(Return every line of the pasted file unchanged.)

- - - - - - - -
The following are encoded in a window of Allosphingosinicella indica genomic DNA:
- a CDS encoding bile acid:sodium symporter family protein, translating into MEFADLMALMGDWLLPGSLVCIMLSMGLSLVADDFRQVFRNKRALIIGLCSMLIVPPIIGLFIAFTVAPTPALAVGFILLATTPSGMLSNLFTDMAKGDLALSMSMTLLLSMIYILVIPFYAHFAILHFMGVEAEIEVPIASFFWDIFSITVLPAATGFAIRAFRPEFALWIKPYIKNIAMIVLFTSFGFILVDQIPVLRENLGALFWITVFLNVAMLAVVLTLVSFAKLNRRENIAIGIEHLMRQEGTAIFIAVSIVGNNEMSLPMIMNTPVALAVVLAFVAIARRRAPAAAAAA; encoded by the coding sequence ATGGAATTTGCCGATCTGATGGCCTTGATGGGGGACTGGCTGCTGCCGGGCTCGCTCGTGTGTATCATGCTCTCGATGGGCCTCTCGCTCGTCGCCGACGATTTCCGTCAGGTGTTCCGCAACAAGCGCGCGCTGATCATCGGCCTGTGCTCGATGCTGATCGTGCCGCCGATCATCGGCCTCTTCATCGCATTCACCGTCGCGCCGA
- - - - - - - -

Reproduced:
The following are encoded in a window of Allosphingosinicella indica genomic DNA:
- a CDS encoding bile acid:sodium symporter family protein, translating into MEFADLMALMGDWLLPGSLVCIMLSMGLSLVADDFRQVFRNKRALIIGLCSMLIVPPIIGLFIAFTVAPTPALAVGFILLATTPSGMLSNLFTDMAKGDLALSMSMTLLLSMIYILVIPFYAHFAILHFMGVEAEIEVPIASFFWDIFSITVLPAATGFAIRAFRPEFALWIKPYIKNIAMIVLFTSFGFILVDQIPVLRENLGALFWITVFLNVAMLAVVLTLVSFAKLNRRENIAIGIEHLMRQEGTAIFIAVSIVGNNEMSLPMIMNTPVALAVVLAFVAIARRRAPAAAAAA; encoded by the coding sequence ATGGAATTTGCCGATCTGATGGCCTTGATGGGGGACTGGCTGCTGCCGGGCTCGCTCGTGTGTATCATGCTCTCGATGGGCCTCTCGCTCGTCGCCGACGATTTCCGTCAGGTGTTCCGCAACAAGCGCGCGCTGATCATCGGCCTGTGCTCGATGCTGATCGTGCCGCCGATCATCGGCCTCTTCATCGCATTCACCGTCGCGCCGA